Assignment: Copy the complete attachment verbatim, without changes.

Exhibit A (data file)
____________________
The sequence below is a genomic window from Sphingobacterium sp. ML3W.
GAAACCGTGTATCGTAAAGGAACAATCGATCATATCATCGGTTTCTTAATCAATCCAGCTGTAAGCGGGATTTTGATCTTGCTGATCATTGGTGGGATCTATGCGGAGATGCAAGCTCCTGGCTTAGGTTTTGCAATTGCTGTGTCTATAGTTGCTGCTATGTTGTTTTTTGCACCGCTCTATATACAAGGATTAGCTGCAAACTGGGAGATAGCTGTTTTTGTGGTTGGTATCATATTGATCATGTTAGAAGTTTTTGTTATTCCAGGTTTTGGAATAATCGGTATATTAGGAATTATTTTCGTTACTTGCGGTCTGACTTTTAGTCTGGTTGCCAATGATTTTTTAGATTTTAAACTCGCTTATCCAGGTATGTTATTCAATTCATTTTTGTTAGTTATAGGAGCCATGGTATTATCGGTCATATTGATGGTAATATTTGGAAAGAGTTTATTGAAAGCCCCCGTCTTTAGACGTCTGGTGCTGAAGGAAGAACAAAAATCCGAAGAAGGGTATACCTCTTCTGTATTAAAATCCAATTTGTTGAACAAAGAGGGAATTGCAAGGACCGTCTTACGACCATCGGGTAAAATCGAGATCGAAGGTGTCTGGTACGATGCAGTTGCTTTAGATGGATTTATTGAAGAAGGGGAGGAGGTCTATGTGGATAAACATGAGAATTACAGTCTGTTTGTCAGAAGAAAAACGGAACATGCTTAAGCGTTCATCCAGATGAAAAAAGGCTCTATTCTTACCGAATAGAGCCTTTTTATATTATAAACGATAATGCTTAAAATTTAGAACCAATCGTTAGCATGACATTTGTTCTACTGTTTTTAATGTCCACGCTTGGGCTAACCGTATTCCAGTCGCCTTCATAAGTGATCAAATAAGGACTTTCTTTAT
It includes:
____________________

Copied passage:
The sequence below is a genomic window from Sphingobacterium sp. ML3W.
GAAACCGTGTATCGTAAAGGAACAATCGATCATATCATCGGTTTCTTAATCAATCCAGCTGTAAGCGGGATTTTGATCTTGCTGATCATTGGTGGGATCTATGCGGAGATGCAAGCTCCTGGCTTAGGTTTTGCAATTGCTGTGTCTATAGTTGCTGCTATGTTGTTTTTTGCACCGCTCTATATACAAGGATTAGCTGCAAACTGGGAGATAGCTGTTTTTGTGGTTGGTATCATATTGATCATGTTAGAAGTTTTTGTTATTCCAGGTTTTGGAATAATCGGTATATTAGGAATTATTTTCGTTACTTGCGGTCTGACTTTTAGTCTGGTTGCCAATGATTTTTTAGATTTTAAACTCGCTTATCCAGGTATGTTATTCAATTCATTTTTGTTAGTTATAGGAGCCATGGTATTATCGGTCATATTGATGGTAATATTTGGAAAGAGTTTATTGAAAGCCCCCGTCTTTAGACGTCTGGTGCTGAAGGAAGAACAAAAATCCGAAGAAGGGTATACCTCTTCTGTATTAAAATCCAATTTGTTGAACAAAGAGGGAATTGCAAGGACCGTCTTACGACCATCGGGTAAAATCGAGATCGAAGGTGTCTGGTACGATGCAGTTGCTTTAGATGGATTTATTGAAGAAGGGGAGGAGGTCTATGTGGATAAACATGAGAATTACAGTCTGTTTGTCAGAAGAAAAACGGAACATGCTTAAGCGTTCATCCAGATGAAAAAAGGCTCTATTCTTACCGAATAGAGCCTTTTTATATTATAAACGATAATGCTTAAAATTTAGAACCAATCGTTAGCATGACATTTGTTCTACTGTTTTTAATGTCCACGCTTGGGCTAACCGTATTCCAGTCGCCTTCATAAGTGATCAAATAAGGACTTTCTTTAT
It includes: